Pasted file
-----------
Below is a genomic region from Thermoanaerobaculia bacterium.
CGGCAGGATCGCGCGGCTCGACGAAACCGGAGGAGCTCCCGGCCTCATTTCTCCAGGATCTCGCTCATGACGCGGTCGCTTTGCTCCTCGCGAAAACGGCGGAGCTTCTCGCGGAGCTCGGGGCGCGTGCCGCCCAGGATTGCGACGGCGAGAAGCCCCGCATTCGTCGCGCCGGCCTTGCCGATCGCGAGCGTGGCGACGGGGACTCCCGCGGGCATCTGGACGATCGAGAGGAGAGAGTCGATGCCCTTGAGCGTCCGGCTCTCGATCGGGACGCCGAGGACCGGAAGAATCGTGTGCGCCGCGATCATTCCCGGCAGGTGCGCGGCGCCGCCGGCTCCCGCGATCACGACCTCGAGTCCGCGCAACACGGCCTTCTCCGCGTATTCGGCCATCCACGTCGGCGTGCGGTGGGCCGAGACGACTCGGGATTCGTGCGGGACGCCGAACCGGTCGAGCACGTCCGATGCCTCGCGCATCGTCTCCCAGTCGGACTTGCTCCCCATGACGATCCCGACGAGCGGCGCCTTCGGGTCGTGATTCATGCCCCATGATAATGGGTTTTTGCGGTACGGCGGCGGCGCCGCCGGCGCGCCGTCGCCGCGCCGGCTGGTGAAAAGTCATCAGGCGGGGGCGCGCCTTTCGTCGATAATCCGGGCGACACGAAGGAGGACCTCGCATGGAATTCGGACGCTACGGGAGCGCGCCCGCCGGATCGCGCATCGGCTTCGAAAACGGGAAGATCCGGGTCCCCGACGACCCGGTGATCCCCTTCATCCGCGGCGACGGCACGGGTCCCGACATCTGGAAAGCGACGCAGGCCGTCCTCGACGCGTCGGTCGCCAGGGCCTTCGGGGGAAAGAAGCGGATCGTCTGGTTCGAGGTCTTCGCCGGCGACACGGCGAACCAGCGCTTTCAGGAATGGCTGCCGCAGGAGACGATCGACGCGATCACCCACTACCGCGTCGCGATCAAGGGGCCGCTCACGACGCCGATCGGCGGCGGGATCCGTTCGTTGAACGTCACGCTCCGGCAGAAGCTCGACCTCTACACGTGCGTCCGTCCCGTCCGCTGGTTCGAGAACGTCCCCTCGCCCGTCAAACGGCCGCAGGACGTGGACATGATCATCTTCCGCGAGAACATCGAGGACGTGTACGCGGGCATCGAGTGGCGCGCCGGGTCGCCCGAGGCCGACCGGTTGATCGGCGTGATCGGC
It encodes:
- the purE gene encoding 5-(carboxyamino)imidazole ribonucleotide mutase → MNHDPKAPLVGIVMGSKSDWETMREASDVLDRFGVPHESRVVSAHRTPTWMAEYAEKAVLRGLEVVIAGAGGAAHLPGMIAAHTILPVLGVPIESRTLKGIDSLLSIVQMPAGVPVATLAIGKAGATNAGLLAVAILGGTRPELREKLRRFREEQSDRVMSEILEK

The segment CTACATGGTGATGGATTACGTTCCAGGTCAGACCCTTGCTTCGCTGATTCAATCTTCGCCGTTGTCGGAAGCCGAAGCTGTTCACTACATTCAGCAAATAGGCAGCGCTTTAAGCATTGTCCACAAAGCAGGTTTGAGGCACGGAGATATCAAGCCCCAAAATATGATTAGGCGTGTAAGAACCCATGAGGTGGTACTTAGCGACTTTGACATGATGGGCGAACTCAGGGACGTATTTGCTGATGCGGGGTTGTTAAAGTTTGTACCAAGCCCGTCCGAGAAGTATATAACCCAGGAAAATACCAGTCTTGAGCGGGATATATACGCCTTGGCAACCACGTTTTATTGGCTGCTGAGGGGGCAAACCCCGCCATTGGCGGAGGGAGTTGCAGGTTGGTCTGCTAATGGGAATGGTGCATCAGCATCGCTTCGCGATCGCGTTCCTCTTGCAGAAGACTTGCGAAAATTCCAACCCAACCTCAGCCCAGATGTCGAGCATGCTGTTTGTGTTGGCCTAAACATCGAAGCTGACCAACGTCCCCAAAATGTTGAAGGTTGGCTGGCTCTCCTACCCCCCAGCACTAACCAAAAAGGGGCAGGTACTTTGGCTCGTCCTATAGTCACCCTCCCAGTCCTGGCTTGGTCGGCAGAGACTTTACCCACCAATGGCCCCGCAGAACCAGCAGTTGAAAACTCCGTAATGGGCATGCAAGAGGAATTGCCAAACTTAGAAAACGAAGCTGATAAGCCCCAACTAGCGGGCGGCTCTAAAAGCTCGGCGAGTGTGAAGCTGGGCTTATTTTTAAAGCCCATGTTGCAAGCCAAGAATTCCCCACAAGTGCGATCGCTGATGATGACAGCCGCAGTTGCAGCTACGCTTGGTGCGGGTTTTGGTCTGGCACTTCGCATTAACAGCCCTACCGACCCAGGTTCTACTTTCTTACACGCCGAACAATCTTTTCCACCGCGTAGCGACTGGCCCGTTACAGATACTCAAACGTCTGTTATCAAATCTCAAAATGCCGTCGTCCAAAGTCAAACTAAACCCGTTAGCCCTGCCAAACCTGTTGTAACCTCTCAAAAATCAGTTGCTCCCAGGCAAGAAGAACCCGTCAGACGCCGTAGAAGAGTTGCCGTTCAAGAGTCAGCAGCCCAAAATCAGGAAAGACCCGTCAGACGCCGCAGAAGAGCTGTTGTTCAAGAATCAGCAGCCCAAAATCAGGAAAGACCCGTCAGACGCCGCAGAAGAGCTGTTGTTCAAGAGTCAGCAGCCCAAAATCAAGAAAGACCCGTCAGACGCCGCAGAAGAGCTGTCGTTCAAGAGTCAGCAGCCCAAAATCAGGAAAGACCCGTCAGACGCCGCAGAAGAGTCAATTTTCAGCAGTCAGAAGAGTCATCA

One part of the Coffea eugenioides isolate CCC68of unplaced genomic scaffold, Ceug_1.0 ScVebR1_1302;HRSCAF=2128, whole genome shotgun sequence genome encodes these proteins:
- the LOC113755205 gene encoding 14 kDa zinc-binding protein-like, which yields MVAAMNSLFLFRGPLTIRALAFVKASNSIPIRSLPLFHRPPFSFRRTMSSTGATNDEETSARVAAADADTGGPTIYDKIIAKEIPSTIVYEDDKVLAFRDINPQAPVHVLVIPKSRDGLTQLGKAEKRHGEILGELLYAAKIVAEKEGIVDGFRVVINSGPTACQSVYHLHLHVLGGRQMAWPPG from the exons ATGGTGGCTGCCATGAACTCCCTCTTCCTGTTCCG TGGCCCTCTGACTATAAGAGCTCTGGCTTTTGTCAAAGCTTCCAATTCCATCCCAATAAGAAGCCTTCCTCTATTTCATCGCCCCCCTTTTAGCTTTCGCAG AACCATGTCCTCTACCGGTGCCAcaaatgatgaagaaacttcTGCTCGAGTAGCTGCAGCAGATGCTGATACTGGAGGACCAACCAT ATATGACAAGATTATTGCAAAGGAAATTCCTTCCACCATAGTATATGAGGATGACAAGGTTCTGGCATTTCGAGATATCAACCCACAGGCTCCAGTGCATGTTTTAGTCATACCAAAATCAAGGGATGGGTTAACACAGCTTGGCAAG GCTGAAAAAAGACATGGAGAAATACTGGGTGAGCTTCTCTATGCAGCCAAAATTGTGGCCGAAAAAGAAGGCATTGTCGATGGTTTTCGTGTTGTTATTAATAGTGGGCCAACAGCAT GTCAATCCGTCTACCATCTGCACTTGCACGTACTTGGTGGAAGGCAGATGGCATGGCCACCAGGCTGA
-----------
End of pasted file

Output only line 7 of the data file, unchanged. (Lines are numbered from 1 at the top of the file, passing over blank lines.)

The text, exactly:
- the LOC113755205 gene encoding 14 kDa zinc-binding protein-like, which yields MVAAMNSLFLFRGPLTIRALAFVKASNSIPIRSLPLFHRPPFSFRRTMSSTGATNDEETSARVAAADADTGGPTIYDKIIAKEIPSTIVYEDDKVLAFRDINPQAPVHVLVIPKSRDGLTQLGKAEKRHGEILGELLYAAKIVAEKEGIVDGFRVVINSGPTACQSVYHLHLHVLGGRQMAWPPG from the exons ATGGTGGCTGCCATGAACTCCCTCTTCCTGTTCCG TGGCCCTCTGACTATAAGAGCTCTGGCTTTTGTCAAAGCTTCCAATTCCATCCCAATAAGAAGCCTTCCTCTATTTCATCGCCCCCCTTTTAGCTTTCGCAG AACCATGTCCTCTACCGGTGCCAcaaatgatgaagaaacttcTGCTCGAGTAGCTGCAGCAGATGCTGATACTGGAGGACCAACCAT ATATGACAAGATTATTGCAAAGGAAATTCCTTCCACCATAGTATATGAGGATGACAAGGTTCTGGCATTTCGAGATATCAACCCACAGGCTCCAGTGCATGTTTTAGTCATACCAAAATCAAGGGATGGGTTAACACAGCTTGGCAAG GCTGAAAAAAGACATGGAGAAATACTGGGTGAGCTTCTCTATGCAGCCAAAATTGTGGCCGAAAAAGAAGGCATTGTCGATGGTTTTCGTGTTGTTATTAATAGTGGGCCAACAGCAT GTCAATCCGTCTACCATCTGCACTTGCACGTACTTGGTGGAAGGCAGATGGCATGGCCACCAGGCTGA